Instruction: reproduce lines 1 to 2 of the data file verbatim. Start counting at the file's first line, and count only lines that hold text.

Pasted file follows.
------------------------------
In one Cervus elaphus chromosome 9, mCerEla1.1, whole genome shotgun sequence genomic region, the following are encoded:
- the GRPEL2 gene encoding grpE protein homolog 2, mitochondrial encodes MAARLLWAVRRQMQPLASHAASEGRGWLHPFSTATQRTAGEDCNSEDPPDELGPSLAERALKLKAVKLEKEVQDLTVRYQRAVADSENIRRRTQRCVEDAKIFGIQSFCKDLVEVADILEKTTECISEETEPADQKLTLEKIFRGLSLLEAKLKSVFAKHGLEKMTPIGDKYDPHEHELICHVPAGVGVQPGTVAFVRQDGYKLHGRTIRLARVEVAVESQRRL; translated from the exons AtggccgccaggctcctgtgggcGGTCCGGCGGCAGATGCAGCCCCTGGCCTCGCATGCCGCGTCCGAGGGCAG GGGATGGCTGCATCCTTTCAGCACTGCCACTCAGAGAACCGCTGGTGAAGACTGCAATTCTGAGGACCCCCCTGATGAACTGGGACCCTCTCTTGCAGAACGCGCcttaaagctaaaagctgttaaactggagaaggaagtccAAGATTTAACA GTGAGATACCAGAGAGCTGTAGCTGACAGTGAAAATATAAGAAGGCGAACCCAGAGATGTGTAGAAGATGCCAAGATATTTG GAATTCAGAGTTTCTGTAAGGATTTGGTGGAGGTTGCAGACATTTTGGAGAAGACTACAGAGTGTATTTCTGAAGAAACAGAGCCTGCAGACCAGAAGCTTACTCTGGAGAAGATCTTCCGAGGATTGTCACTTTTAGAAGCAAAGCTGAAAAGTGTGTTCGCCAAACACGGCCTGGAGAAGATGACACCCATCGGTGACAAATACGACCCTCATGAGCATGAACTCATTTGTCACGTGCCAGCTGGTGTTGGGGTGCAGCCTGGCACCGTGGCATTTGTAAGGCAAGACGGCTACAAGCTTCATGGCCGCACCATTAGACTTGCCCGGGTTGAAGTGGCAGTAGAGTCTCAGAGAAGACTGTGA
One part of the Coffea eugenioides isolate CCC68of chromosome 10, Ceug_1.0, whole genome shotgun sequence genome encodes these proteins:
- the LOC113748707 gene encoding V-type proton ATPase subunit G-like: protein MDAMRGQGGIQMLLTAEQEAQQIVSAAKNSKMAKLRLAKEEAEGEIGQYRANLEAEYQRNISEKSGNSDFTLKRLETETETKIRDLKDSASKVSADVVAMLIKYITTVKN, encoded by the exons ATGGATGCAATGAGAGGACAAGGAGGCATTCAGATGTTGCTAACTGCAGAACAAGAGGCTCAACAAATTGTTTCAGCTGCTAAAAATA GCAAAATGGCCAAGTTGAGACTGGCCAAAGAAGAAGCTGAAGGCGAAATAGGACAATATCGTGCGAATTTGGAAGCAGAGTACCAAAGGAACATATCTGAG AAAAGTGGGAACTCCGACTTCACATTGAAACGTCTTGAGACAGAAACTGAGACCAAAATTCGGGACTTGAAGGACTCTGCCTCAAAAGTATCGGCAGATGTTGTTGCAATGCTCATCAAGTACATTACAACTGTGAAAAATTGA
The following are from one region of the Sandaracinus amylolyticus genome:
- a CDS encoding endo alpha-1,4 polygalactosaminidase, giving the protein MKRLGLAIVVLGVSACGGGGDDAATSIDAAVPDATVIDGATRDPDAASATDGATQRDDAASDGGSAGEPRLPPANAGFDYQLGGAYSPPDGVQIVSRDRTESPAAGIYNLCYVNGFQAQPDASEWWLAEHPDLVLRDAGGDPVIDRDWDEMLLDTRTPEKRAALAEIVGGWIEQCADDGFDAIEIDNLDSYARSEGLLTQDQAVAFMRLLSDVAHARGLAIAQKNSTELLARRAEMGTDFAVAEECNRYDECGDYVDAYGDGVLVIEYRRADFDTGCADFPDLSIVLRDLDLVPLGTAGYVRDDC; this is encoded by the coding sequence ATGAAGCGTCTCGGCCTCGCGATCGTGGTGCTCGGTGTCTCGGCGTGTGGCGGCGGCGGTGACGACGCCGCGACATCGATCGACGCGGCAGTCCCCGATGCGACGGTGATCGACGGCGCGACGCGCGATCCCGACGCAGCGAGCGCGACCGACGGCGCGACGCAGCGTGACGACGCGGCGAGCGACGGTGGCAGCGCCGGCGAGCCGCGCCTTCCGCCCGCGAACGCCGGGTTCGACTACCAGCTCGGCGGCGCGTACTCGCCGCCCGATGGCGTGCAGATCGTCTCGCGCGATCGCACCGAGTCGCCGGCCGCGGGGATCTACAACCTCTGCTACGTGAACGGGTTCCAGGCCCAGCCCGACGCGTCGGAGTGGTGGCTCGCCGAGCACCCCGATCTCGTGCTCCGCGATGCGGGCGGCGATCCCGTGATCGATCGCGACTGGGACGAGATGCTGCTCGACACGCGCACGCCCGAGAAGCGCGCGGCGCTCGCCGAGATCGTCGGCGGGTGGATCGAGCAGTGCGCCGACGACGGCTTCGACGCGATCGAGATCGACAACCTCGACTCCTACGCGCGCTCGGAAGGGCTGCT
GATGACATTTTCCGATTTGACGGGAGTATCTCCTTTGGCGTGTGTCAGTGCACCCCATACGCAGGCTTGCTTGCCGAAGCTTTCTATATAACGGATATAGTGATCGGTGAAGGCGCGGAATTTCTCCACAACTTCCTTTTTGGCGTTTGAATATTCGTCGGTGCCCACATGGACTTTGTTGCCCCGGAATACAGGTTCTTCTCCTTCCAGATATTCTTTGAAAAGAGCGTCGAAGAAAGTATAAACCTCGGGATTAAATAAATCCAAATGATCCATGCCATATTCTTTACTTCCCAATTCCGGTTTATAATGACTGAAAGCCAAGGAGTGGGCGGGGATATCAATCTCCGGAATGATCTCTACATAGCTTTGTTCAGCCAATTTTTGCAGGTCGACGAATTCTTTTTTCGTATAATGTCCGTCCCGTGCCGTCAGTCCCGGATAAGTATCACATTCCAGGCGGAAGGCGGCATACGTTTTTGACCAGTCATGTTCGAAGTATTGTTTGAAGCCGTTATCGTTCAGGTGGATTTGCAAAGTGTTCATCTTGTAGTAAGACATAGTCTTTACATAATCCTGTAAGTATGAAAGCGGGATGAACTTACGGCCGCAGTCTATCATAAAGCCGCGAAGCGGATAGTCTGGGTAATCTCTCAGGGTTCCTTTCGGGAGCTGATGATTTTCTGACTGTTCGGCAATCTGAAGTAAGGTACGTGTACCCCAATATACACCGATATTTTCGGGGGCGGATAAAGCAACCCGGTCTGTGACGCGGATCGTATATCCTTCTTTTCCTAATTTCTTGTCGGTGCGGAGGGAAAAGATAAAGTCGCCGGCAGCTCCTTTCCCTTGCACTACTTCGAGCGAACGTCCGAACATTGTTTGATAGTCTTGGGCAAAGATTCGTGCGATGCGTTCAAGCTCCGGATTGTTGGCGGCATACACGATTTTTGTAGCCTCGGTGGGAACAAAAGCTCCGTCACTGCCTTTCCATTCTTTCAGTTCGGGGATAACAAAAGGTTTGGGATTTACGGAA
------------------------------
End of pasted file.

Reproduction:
In one Cervus elaphus chromosome 9, mCerEla1.1, whole genome shotgun sequence genomic region, the following are encoded:
- the GRPEL2 gene encoding grpE protein homolog 2, mitochondrial encodes MAARLLWAVRRQMQPLASHAASEGRGWLHPFSTATQRTAGEDCNSEDPPDELGPSLAERALKLKAVKLEKEVQDLTVRYQRAVADSENIRRRTQRCVEDAKIFGIQSFCKDLVEVADILEKTTECISEETEPADQKLTLEKIFRGLSLLEAKLKSVFAKHGLEKMTPIGDKYDPHEHELICHVPAGVGVQPGTVAFVRQDGYKLHGRTIRLARVEVAVESQRRL; translated from the exons AtggccgccaggctcctgtgggcGGTCCGGCGGCAGATGCAGCCCCTGGCCTCGCATGCCGCGTCCGAGGGCAG GGGATGGCTGCATCCTTTCAGCACTGCCACTCAGAGAACCGCTGGTGAAGACTGCAATTCTGAGGACCCCCCTGATGAACTGGGACCCTCTCTTGCAGAACGCGCcttaaagctaaaagctgttaaactggagaaggaagtccAAGATTTAACA GTGAGATACCAGAGAGCTGTAGCTGACAGTGAAAATATAAGAAGGCGAACCCAGAGATGTGTAGAAGATGCCAAGATATTTG GAATTCAGAGTTTCTGTAAGGATTTGGTGGAGGTTGCAGACATTTTGGAGAAGACTACAGAGTGTATTTCTGAAGAAACAGAGCCTGCAGACCAGAAGCTTACTCTGGAGAAGATCTTCCGAGGATTGTCACTTTTAGAAGCAAAGCTGAAAAGTGTGTTCGCCAAACACGGCCTGGAGAAGATGACACCCATCGGTGACAAATACGACCCTCATGAGCATGAACTCATTTGTCACGTGCCAGCTGGTGTTGGGGTGCAGCCTGGCACCGTGGCATTTGTAAGGCAAGACGGCTACAAGCTTCATGGCCGCACCATTAGACTTGCCCGGGTTGAAGTGGCAGTAGAGTCTCAGAGAAGACTGTGA